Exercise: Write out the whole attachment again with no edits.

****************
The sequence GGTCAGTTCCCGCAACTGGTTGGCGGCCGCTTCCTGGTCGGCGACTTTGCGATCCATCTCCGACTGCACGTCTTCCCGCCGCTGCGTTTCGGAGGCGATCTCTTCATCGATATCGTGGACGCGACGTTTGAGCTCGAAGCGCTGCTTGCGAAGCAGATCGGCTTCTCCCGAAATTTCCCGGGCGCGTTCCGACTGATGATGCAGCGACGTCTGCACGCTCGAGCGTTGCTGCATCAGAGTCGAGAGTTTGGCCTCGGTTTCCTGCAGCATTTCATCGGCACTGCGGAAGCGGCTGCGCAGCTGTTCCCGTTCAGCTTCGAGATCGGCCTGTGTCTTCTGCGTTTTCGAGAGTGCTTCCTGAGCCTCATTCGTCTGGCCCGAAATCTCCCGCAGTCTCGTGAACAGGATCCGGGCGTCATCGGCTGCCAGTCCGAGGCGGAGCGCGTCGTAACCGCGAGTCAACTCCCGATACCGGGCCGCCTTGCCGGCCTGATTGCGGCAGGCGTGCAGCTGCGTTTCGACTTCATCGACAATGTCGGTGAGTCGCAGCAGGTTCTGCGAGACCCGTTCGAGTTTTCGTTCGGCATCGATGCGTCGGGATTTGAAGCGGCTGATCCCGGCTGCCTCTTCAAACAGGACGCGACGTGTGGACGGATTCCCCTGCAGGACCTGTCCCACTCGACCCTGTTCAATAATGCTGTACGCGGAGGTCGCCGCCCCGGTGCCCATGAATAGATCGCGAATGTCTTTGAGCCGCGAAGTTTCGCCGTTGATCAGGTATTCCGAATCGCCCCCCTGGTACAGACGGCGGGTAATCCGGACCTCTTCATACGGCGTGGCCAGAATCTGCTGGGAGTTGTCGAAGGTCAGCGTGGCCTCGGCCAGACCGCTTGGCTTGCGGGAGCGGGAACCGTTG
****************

The sequence GGTCAGTTCCCGCAACTGGTTGGCGGCCGCTTCCTGGTCGGCGACTTTGCGATCCATCTCCGACTGCACGTCTTCCCGCCGCTGCGTTTCGGAGGCGATCTCTTCATCGATATCGTGGACGCGACGTTTGAGCTCGAAGCGCTGCTTGCGAAGCAGATCGGCTTCTCCCGAAATTTCCCGGGCGCGTTCCGACTGATGATGCAGCGACGTCTGCACGCTCGAGCGTTGCTGCATCAGAGTCGAGAGTTTGGCCTCGGTTTCCTGCAGCATTTCATCGGCACTGCGGAAGCGGCTGCGCAGCTGTTCCCGTTCAGCTTCGAGATCGGCCTGTGTCTTCTGCGTTTTCGAGAGTGCTTCCTGAGCCTCATTCGTCTGGCCCGAAATCTCCCGCAGTCTCGTGAACAGGATCCGGGCGTCATCGGCTGCCAGTCCGAGGCGGAGCGCGTCGTAACCGCGAGTCAACTCCCGATACCGGGCCGCCTTGCCGGCCTGATTGCGGCAGGCGTGCAGCTGCGTTTCGACTTCATCGACAATGTCGGTGAGTCGCAGCAGGTTCTGCGAGACCCGTTCGAGTTTTCGTTCGGCATCGATGCGTCGGGATTTGAAGCGGCTGATCCCGGCTGCCTCTTCAAACAGGACGCGACGTGTGGACGGATTCCCCTGCAGGACCTGTCCCACTCGACCCTGTTCAATAATGCTGTACGCGGAGGTCGCCGCCCCGGTGCCCATGAATAGATCGCGAATGTCTTTGAGCCGCGAAGTTTCGCCGTTGATCAGGTATTCCGAATCGCCCCCCTGGTACAGACGGCGGGTAATCCGGACCTCTTCATACGGCGTGGCCAGAATCTGCTGGGAGTTGTCGAAGGTCAGCGTGGCCTCGGCCAGACCGCTTGGCTTGCGGGAGCGGGAACCGTTG